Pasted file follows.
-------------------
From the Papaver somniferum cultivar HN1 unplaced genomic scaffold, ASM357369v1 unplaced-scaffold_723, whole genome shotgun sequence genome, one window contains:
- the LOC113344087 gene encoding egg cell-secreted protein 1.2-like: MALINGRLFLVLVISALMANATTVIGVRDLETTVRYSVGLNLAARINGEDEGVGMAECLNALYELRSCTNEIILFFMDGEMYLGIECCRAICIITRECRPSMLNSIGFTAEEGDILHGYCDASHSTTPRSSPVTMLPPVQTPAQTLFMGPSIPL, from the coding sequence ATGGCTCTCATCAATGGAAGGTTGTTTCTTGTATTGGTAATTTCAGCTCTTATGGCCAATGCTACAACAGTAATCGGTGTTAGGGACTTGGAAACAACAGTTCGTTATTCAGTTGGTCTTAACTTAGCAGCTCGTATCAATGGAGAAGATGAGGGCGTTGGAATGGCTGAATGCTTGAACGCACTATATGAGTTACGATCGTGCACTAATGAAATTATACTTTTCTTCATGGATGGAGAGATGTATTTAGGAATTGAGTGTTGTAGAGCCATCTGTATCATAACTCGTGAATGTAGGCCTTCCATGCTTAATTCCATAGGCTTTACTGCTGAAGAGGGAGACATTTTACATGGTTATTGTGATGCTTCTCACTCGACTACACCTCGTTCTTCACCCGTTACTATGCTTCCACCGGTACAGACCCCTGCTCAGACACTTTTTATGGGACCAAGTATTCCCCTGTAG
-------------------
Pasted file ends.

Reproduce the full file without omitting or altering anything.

From the Papaver somniferum cultivar HN1 unplaced genomic scaffold, ASM357369v1 unplaced-scaffold_723, whole genome shotgun sequence genome, one window contains:
- the LOC113344087 gene encoding egg cell-secreted protein 1.2-like: MALINGRLFLVLVISALMANATTVIGVRDLETTVRYSVGLNLAARINGEDEGVGMAECLNALYELRSCTNEIILFFMDGEMYLGIECCRAICIITRECRPSMLNSIGFTAEEGDILHGYCDASHSTTPRSSPVTMLPPVQTPAQTLFMGPSIPL, from the coding sequence ATGGCTCTCATCAATGGAAGGTTGTTTCTTGTATTGGTAATTTCAGCTCTTATGGCCAATGCTACAACAGTAATCGGTGTTAGGGACTTGGAAACAACAGTTCGTTATTCAGTTGGTCTTAACTTAGCAGCTCGTATCAATGGAGAAGATGAGGGCGTTGGAATGGCTGAATGCTTGAACGCACTATATGAGTTACGATCGTGCACTAATGAAATTATACTTTTCTTCATGGATGGAGAGATGTATTTAGGAATTGAGTGTTGTAGAGCCATCTGTATCATAACTCGTGAATGTAGGCCTTCCATGCTTAATTCCATAGGCTTTACTGCTGAAGAGGGAGACATTTTACATGGTTATTGTGATGCTTCTCACTCGACTACACCTCGTTCTTCACCCGTTACTATGCTTCCACCGGTACAGACCCCTGCTCAGACACTTTTTATGGGACCAAGTATTCCCCTGTAG